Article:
Mark Richt

College Football programs don’t exist in a vacuum. Despite an impressive record over 15 years, Mark Richt never turned the Georgia Bulldogs football program into the best in the nation or even the SEC. When compared to Alabama, Florida and LSU, his achievements, or lack of them, compared to the ambitions of the university, meant it was time for a change.

Richt was fired after 15 years in Athens, compiling a 145-51 record, including 9-3 in 2015, with a win over Georgia Tech to finish the season and has the right to coach them in the bowl game they’ll get invited to. Georgia won the conference twice during his tenure (2002, 2005) which was enough for a Sugar Bowl invite, nothing more. Georgia always stumbled along the way, preventing a bigger finish to the season, never going undefeated in the SEC or winning the conference championship game when it meant playing for the national title.

Remember the LSU rumors nipped in the bud? LSU have a national championship with Les Miles and another visit to the BCS national championship game. While the last few years haven’t been great, and this season is the same, with the losses to Alabama constantly piling up, the heads at Baton Rouge came to a conclusion that it’s not about their head coach, or at least replacing him isn’t going to get them closer to upsetting the kings of the SEC West.

Things weren’t the same in Georgia. Florida have declined for the most part since 2008, and yet Georgia, with the best recruiting classes in the division, have won the division just twice in the last eight seasons, winning more than 10 games four times in that span. Sure, there was plenty of bad luck to go around, especially over the last two seasons with Heisman-caliber running backs going down. But the people making the decisions took a look at Richt’s’ body of work and decided it’s simply not good enough considering the conditions.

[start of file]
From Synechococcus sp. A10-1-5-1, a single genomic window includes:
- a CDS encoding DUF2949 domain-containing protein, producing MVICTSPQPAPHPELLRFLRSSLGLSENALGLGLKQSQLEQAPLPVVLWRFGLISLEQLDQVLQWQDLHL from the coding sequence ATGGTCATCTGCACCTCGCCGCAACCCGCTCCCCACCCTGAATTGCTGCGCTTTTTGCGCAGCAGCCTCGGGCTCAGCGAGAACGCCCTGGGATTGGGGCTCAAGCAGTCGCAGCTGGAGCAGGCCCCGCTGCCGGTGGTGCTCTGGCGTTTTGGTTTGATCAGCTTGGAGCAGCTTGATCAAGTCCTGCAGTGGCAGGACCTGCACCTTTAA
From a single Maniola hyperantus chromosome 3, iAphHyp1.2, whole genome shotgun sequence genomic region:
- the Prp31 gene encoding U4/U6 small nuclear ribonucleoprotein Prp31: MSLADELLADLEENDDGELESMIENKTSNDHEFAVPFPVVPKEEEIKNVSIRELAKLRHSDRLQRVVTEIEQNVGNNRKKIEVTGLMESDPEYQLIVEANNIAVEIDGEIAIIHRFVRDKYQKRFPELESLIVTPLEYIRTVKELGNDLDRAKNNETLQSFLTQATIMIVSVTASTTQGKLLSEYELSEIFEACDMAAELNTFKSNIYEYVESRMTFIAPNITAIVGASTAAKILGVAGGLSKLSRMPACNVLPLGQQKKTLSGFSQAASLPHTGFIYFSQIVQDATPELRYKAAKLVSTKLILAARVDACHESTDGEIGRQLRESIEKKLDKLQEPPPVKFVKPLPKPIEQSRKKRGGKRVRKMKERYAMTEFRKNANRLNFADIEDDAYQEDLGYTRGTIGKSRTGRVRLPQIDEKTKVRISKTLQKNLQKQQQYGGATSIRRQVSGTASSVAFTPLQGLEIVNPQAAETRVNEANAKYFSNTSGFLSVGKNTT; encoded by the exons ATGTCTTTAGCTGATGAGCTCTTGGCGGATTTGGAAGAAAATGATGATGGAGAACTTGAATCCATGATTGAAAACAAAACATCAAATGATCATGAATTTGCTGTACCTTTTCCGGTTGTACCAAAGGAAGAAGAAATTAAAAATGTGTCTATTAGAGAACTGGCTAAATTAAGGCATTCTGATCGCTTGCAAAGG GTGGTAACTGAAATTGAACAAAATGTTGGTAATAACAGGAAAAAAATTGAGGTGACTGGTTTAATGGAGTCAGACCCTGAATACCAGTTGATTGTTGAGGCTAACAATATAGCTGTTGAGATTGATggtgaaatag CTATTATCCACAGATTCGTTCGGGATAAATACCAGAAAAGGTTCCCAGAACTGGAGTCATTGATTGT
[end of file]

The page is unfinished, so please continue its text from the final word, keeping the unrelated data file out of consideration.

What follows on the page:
How much did the Florida factor play a part? Georgia were 5-10 against the Gators under Richt, including losing the last two games, humiliated 27-3 this season, their lowest scoring performance in this rivalry since getting shut out in 1984. It certainly didn’t help. The Gators seem to be out of their short funk under Will Muschamp, while Georgia keep trotting in the same spot. Finishing behind Missouri twice and not taking advantage of the long slumber Tennessee seem to be in just doesn’t cut it, even if Georgia think of themselves as bigger than they actually are.

The game these days is putting the team in a position to make the College Football Playoff, which means winning the division and playing for the conference championship game. Since 2012, when they were a few yards away from upsetting Alabama and going on to play Notre Dame instead, they haven’t come close, and Richt with his coaching staff should have done more in the three years since. Being a college football head coach isn’t a job for life, and after 15 years of being good to very good but never the best, it was time for a change.

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